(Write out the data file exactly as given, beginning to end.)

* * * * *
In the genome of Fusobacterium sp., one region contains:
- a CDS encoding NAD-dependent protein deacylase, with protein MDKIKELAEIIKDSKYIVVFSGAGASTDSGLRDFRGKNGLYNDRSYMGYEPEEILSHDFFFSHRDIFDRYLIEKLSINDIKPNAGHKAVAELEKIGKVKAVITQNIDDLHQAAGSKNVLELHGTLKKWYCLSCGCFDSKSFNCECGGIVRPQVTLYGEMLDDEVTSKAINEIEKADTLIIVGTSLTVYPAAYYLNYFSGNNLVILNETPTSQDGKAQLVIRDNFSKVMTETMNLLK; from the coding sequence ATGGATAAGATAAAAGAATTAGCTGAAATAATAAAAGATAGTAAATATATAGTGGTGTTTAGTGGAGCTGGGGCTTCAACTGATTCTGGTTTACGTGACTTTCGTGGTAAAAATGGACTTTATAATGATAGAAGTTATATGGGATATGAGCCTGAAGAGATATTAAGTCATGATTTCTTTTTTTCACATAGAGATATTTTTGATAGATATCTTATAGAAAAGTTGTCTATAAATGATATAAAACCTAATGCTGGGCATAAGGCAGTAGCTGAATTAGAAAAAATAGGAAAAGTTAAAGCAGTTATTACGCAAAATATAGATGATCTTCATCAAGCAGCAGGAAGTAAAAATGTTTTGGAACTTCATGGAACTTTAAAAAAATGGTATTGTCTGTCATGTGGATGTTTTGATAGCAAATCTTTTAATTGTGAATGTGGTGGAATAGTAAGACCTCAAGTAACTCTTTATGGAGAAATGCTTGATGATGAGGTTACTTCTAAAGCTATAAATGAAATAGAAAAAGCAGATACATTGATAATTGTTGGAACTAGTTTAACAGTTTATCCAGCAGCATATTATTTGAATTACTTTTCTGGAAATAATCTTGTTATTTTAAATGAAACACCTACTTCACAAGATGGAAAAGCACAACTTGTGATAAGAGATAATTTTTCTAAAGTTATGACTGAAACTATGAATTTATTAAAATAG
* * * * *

In the genome of Fusobacterium sp., one region contains:
- a CDS encoding NAD-dependent protein deacylase, with protein MDKIKELAEIIKDSKYIVVFSGAGASTDSGLRDFRGKNGLYNDRSYMGYEPEEILSHDFFFSHRDIFDRYLIEKLSINDIKPNAGHKAVAELEKIGKVKAVITQNIDDLHQAAGSKNVLELHGTLKKWYCLSCGCFDSKSFNCECGGIVRPQVTLYGEMLDDEVTSKAINEIEKADTLIIVGTSLTVYPAAYYLNYFSGNNLVILNETPTSQDGKAQLVIRDNFSKVMTETMNLLK; from the coding sequence ATGGATAAGATAAAAGAATTAGCTGAAATAATAAAAGATAGTAAATATATAGTGGTGTTTAGTGGAGCTGGGGCTTCAACTGATTCTGGTTTACGTGACTTTCGTGGTAAAAATGGACTTTATAATGATAGAAGTTATATGGGATATGAGCCTGAAGAGATATTAAGTCATGATTTCTTTTTTTCACATAGAGATATTTTTGATAGATATCTTATAGAAAAGTTGTCTATAAATGATATAAAACCTAATGCTGGGCATAAGGCAGTAGCTGAATTAGAAAAAATAGGAAAAGTTAAAGCAGTTATTACGCAAAATATAGATGATCTTCATCAAGCAGCAGGAAGTAAAAATGTTTTGGAACTTCATGGAACTTTAAAAAAATGGTATTGTCTGTCATGTGGATGTTTTGATAGCAAATCTTTTAATTGTGAATGTGGTGGAATAGTAAGACCTCAAGTAACTCTTTATGGAGAAATGCTTGATGATGAGGTTACTTCTAAAGCTATAAATGAAATAGAAAAAGCAGATACATTGATAATTGTTGGAACTAGTTTAACAGTTTATCCAGCAGCATATTATTTGAATTACTTTTCTGGAAATAATCTTGTTATTTTAAATGAAACACCTACTTCACAAGATGGAAAAGCACAACTTGTGATAAGAGATAATTTTTCTAAAGTTATGACTGAAACTATGAATTTATTAAAATAG